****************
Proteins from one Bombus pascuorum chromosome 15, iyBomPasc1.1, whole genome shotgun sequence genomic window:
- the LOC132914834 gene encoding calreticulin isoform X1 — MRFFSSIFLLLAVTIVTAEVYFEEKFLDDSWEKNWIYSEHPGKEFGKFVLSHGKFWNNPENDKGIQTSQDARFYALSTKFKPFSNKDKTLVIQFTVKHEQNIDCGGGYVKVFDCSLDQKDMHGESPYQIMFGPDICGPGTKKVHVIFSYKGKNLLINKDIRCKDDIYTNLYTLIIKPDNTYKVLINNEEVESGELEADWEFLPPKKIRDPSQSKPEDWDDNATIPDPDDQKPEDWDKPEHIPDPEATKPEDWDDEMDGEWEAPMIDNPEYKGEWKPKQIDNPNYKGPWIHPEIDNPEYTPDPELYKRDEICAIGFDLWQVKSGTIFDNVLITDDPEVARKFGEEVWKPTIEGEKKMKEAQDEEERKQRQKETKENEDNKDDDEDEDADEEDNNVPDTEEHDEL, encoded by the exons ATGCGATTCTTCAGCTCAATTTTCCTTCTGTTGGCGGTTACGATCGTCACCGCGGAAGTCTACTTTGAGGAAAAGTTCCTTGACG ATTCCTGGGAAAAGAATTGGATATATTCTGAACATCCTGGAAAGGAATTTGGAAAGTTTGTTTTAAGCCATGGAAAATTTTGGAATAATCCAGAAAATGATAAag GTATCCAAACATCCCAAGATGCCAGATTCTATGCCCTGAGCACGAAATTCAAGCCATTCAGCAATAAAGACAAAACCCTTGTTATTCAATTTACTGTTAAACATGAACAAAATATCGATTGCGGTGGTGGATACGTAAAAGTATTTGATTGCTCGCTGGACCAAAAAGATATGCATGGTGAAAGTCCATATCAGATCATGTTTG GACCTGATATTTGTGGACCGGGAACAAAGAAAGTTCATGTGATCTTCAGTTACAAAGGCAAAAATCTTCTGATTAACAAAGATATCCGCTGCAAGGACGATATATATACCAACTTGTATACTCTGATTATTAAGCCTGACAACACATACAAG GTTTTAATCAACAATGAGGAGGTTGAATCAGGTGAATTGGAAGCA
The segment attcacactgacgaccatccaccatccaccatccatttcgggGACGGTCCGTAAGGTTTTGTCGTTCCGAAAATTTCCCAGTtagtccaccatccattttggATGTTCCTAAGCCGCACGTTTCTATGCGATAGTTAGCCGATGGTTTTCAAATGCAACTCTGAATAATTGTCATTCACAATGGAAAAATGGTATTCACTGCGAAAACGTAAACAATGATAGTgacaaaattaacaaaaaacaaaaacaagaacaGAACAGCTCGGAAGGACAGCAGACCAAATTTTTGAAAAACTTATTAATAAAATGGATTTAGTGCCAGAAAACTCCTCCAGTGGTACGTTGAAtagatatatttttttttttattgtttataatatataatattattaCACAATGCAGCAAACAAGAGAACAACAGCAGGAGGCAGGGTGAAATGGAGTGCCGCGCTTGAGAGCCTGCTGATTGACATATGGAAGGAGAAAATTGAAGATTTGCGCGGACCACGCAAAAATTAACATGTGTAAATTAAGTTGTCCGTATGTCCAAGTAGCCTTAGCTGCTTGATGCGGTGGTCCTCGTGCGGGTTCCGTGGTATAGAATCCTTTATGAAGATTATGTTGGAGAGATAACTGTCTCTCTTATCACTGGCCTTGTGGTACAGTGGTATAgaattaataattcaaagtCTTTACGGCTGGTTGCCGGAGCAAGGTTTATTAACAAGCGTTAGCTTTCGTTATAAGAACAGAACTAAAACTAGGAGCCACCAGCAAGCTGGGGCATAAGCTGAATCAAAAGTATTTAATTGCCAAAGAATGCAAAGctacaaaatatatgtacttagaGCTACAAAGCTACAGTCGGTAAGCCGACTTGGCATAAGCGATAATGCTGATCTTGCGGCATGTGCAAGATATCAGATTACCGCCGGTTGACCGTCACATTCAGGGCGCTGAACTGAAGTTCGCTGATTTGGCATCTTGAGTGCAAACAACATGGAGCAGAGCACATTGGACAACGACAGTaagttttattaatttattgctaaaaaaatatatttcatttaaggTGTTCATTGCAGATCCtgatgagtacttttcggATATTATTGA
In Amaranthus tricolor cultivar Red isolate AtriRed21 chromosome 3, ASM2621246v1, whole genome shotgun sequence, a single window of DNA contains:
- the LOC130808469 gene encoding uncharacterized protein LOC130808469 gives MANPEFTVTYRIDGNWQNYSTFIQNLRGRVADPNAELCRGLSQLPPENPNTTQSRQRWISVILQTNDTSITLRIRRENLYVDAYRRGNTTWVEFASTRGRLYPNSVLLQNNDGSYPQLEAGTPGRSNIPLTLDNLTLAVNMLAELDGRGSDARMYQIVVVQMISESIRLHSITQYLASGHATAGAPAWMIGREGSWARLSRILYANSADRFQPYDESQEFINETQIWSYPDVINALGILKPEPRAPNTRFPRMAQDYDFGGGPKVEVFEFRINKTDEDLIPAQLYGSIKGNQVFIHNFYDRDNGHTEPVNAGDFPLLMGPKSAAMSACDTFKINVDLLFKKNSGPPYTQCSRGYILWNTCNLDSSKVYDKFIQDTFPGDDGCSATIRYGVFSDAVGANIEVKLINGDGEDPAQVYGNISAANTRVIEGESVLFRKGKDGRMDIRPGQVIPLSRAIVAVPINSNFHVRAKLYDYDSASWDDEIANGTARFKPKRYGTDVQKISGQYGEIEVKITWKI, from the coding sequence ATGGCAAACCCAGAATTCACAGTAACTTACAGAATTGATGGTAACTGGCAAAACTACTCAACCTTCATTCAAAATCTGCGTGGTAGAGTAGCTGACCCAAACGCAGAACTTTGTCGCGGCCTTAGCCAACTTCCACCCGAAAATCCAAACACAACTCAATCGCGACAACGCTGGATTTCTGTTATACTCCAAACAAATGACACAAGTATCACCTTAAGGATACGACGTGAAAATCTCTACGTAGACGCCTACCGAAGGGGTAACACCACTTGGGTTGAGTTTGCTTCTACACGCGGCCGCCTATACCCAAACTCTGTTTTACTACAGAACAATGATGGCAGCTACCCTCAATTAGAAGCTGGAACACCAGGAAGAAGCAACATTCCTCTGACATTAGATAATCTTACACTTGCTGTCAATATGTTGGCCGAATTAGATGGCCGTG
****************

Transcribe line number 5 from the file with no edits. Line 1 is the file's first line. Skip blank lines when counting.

- the LOC130808469 gene encoding uncharacterized protein LOC130808469 gives MANPEFTVTYRIDGNWQNYSTFIQNLRGRVADPNAELCRGLSQLPPENPNTTQSRQRWISVILQTNDTSITLRIRRENLYVDAYRRGNTTWVEFASTRGRLYPNSVLLQNNDGSYPQLEAGTPGRSNIPLTLDNLTLAVNMLAELDGRGSDARMYQIVVVQMISESIRLHSITQYLASGHATAGAPAWMIGREGSWARLSRILYANSADRFQPYDESQEFINETQIWSYPDVINALGILKPEPRAPNTRFPRMAQDYDFGGGPKVEVFEFRINKTDEDLIPAQLYGSIKGNQVFIHNFYDRDNGHTEPVNAGDFPLLMGPKSAAMSACDTFKINVDLLFKKNSGPPYTQCSRGYILWNTCNLDSSKVYDKFIQDTFPGDDGCSATIRYGVFSDAVGANIEVKLINGDGEDPAQVYGNISAANTRVIEGESVLFRKGKDGRMDIRPGQVIPLSRAIVAVPINSNFHVRAKLYDYDSASWDDEIANGTARFKPKRYGTDVQKISGQYGEIEVKITWKI, from the coding sequence ATGGCAAACCCAGAATTCACAGTAACTTACAGAATTGATGGTAACTGGCAAAACTACTCAACCTTCATTCAAAATCTGCGTGGTAGAGTAGCTGACCCAAACGCAGAACTTTGTCGCGGCCTTAGCCAACTTCCACCCGAAAATCCAAACACAACTCAATCGCGACAACGCTGGATTTCTGTTATACTCCAAACAAATGACACAAGTATCACCTTAAGGATACGACGTGAAAATCTCTACGTAGACGCCTACCGAAGGGGTAACACCACTTGGGTTGAGTTTGCTTCTACACGCGGCCGCCTATACCCAAACTCTGTTTTACTACAGAACAATGATGGCAGCTACCCTCAATTAGAAGCTGGAACACCAGGAAGAAGCAACATTCCTCTGACATTAGATAATCTTACACTTGCTGTCAATATGTTGGCCGAATTAGATGGCCGTG